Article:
IPv6 allocation plan, security, and 6-to-4 conversion

Rob Seastrom rs at seastrom.com
Fri Jan 30 18:42:14 UTC 2015

Eric Louie <elouie at techintegrity.com> writes:

> I'm putting together my first IPv6 allocation plan.  The general layout:
> /48 for customers universally and uniformly
> /38 for larger regions on an even (/37) boundary
> /39 for smaller regions on an even (/38) boundary

You really really really don't want to subnet on non-nybble
boundaries.  "Technically feasible" does not equate to "good idea".
Optimize for technician brain cells and 2am maintenance windows.  Oh,
and rDNS.

If you can't make your regional aggregation scheme fit within a /32
when rounding up on nybble boundaries...  get more from ARIN.
Seriously.  IPv6 is not scarce.  A /32 is the *minimum* initial
allocation for an ISP.  See ARIN NRPM "justification" is
viewed in an entirely different light in the IPv6 land-of-plenty that
is IPv6.  If you already have a /32 but haven't rolled it out yet, ask
for a do-over.

"Our subnetting scheme [insert description here] requires a /28" is,
at least on paper, an entirely good reason to get a /28 out of ARIN.
If you need it and you are having trouble getting it, it's a sign that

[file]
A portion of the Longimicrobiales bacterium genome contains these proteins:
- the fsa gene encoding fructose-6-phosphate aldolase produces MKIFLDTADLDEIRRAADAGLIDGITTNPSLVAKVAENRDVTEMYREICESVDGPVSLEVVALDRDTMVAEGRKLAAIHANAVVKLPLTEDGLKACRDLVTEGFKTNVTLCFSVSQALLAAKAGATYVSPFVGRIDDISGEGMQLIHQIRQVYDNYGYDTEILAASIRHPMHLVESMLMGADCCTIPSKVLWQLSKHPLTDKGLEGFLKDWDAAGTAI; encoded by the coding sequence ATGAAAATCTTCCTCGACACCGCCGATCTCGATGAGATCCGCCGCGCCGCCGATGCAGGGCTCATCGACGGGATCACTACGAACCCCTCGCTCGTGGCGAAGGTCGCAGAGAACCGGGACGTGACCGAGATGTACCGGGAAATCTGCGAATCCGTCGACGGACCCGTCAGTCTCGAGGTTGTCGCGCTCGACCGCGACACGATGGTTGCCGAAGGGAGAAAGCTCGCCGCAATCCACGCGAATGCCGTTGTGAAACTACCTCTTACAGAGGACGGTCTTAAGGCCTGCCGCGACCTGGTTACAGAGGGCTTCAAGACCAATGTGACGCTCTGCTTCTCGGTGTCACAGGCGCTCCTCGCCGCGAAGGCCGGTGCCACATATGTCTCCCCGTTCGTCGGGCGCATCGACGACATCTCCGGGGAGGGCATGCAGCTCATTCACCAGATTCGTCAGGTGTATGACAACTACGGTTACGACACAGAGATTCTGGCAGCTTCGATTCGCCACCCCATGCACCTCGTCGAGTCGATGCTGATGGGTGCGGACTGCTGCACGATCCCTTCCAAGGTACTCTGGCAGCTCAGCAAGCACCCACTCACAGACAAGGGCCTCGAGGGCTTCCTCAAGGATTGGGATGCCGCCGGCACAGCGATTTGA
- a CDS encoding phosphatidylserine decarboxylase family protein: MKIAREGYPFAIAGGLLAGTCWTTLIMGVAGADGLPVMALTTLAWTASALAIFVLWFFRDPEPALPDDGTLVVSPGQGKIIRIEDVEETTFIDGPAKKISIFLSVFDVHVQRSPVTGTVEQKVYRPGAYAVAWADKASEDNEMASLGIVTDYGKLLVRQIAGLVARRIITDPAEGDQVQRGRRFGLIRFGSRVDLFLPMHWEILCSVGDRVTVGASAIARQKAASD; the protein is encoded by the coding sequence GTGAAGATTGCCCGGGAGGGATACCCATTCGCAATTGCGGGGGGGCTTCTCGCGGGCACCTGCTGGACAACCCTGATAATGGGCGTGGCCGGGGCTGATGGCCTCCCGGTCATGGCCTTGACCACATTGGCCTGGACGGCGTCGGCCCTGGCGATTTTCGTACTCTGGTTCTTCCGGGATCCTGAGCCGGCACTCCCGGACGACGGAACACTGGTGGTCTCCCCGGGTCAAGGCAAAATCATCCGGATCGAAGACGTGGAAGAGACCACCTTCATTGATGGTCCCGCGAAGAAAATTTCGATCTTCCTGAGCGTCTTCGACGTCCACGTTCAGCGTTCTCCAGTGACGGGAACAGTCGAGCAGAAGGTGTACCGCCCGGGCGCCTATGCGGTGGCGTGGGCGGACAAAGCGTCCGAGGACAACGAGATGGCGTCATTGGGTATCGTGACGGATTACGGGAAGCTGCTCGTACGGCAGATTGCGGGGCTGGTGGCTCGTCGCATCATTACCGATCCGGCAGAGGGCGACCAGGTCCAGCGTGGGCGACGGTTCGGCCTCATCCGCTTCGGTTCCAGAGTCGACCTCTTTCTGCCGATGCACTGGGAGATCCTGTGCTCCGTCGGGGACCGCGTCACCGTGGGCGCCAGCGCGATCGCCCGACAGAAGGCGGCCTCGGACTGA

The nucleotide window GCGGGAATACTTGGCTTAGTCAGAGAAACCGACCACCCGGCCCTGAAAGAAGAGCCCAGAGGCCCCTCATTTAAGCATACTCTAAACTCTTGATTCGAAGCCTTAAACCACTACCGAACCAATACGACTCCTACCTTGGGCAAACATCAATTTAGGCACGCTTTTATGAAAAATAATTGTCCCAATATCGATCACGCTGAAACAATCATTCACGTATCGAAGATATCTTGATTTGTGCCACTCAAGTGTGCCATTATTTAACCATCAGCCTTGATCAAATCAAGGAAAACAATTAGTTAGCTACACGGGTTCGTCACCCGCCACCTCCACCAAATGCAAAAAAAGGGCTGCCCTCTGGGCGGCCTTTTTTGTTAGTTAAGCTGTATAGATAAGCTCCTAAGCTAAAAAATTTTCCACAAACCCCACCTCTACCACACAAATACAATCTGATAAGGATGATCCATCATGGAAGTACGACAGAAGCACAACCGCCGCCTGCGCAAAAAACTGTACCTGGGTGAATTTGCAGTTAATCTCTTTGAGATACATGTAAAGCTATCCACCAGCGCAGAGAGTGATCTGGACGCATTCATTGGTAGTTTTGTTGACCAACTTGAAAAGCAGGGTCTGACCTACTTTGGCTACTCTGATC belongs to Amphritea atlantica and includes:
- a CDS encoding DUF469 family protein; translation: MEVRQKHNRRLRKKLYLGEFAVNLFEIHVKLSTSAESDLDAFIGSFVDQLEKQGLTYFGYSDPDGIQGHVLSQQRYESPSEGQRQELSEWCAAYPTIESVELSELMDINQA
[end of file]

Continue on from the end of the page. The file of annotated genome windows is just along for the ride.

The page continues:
policy needs further evolution; please reach out to folks involved
tightly with the policy process (that would include me) to let us know.

As for giving a /48 to every customer...  that's a fine way to go and
eminently defensible.  If every human being on the face of the earth
(let's round up and say 2^33 or 8 billion to make it easy) had an end
site, and we assume only 10% efficiency in our allocation scheme due
to the subnetting scheme I outlined above and getting unlucky...  that
still uses less than a tenth of a percent of available IPv6 space.

This is one of those things that are easiest to get right the first
time.  If "conservation of address space" is in your IPv6 numbering
plan, you're doing it wrong.

My $0.02, FWIW.


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